Application of the eddy covariance technique to estimating metabolism in running waters


Inland aquatic systems are active components of the carbon cycle, with organic matter production and consumption in these waters serving as conversion mechanisms for carbon. The standard method for measuring metabolism in running waters, the open-channel method, depends on an estimated diffusion coefficient that causes some uncertainty in the measurements. The aquatic eddy correlation technique measures benthic fluxes based on simultaneous measurements of vertical flow velocity and the oxygen concentrations associated with this flow a short distance above the sediment surface and may be a preferred alternative to the open channel method. We designed an optode-based eddy correlation system that measures benthic oxygen fluxes in shallow running waters and compared the measurements from this system to those made with the open-channel method. We will use the results of these measurements to recommend metabolism measuring procedures in running water and to answer questions about the fate or organic matter in Colorado plains rivers.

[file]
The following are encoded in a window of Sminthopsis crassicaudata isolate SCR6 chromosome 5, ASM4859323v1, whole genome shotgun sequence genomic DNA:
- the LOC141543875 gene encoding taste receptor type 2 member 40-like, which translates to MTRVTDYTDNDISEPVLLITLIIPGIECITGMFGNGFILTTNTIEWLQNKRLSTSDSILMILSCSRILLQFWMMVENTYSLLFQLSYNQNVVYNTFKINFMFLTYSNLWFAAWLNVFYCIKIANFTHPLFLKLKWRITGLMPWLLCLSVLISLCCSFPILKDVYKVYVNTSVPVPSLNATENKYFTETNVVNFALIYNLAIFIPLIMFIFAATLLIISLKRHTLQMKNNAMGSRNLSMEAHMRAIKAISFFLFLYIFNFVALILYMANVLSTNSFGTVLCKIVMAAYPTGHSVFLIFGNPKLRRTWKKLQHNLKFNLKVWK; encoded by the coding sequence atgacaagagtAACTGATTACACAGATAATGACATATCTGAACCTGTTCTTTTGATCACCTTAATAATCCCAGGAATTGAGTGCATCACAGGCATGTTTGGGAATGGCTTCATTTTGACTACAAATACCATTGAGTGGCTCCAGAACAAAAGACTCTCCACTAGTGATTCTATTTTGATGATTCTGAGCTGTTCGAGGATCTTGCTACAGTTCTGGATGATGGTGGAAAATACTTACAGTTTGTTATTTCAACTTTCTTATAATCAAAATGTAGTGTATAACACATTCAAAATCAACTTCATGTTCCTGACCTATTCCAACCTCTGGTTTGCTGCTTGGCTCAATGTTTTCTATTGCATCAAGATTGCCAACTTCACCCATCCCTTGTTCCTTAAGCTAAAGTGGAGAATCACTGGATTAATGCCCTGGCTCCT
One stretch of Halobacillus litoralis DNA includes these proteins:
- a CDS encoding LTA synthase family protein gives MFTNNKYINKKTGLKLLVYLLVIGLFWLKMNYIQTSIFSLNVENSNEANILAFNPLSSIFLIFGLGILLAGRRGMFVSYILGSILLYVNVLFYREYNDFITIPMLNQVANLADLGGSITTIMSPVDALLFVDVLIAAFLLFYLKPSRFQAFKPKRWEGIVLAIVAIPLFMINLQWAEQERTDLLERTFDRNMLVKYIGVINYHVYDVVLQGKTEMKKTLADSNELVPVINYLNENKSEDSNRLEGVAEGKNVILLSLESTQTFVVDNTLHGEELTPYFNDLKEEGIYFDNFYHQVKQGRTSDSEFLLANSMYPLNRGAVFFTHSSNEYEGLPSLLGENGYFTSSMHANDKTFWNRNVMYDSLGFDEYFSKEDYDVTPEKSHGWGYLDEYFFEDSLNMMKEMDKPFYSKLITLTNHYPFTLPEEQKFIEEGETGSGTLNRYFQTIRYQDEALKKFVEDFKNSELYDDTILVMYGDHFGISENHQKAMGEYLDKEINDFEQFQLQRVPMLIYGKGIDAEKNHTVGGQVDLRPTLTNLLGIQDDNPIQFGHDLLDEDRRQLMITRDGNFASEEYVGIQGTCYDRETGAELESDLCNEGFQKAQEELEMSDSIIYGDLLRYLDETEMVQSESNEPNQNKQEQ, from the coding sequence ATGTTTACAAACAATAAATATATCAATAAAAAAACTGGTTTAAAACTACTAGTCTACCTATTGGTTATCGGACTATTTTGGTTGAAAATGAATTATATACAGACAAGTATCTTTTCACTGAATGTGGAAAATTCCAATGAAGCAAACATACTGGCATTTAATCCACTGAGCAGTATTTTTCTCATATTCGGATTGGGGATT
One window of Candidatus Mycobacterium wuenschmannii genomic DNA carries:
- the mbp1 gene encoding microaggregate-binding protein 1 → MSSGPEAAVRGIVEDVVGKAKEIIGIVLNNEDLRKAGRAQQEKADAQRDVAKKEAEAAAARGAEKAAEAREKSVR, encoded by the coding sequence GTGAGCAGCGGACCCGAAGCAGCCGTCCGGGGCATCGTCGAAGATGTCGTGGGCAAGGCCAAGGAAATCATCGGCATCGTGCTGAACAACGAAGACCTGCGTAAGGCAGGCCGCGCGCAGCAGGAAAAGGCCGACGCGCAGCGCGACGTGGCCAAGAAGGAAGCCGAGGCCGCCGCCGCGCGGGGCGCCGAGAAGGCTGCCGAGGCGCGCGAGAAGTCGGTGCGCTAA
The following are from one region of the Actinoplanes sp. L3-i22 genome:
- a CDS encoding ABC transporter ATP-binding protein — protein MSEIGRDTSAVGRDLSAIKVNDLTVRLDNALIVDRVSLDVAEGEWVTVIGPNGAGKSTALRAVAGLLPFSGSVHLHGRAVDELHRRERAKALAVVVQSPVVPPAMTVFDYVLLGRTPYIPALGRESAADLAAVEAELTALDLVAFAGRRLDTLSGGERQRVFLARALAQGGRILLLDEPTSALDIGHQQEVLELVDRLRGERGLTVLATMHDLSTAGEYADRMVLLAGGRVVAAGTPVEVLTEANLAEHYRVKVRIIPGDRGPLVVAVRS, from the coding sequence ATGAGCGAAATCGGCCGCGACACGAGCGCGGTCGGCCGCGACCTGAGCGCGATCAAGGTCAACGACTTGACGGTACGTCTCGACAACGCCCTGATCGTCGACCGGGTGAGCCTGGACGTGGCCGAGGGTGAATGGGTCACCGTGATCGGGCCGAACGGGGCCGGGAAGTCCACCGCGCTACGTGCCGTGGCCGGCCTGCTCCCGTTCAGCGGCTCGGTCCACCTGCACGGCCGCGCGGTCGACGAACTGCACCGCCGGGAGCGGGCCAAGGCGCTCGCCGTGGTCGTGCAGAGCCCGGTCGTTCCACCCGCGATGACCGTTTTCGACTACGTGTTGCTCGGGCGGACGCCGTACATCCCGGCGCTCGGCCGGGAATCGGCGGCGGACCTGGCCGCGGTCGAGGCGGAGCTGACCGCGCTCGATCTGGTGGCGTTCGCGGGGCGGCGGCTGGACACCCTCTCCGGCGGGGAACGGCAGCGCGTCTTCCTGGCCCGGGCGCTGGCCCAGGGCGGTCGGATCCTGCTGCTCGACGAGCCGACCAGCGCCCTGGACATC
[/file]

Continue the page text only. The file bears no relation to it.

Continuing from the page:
Jul 23, 2013 3:30 PM — 4:30 PM
Bechtel Collaboratory, Discovery Learning Center
Engineering Center, University of Colorado at Boulder, Boulder, CO 80309

Cooperative Institute for Research in Environmental Science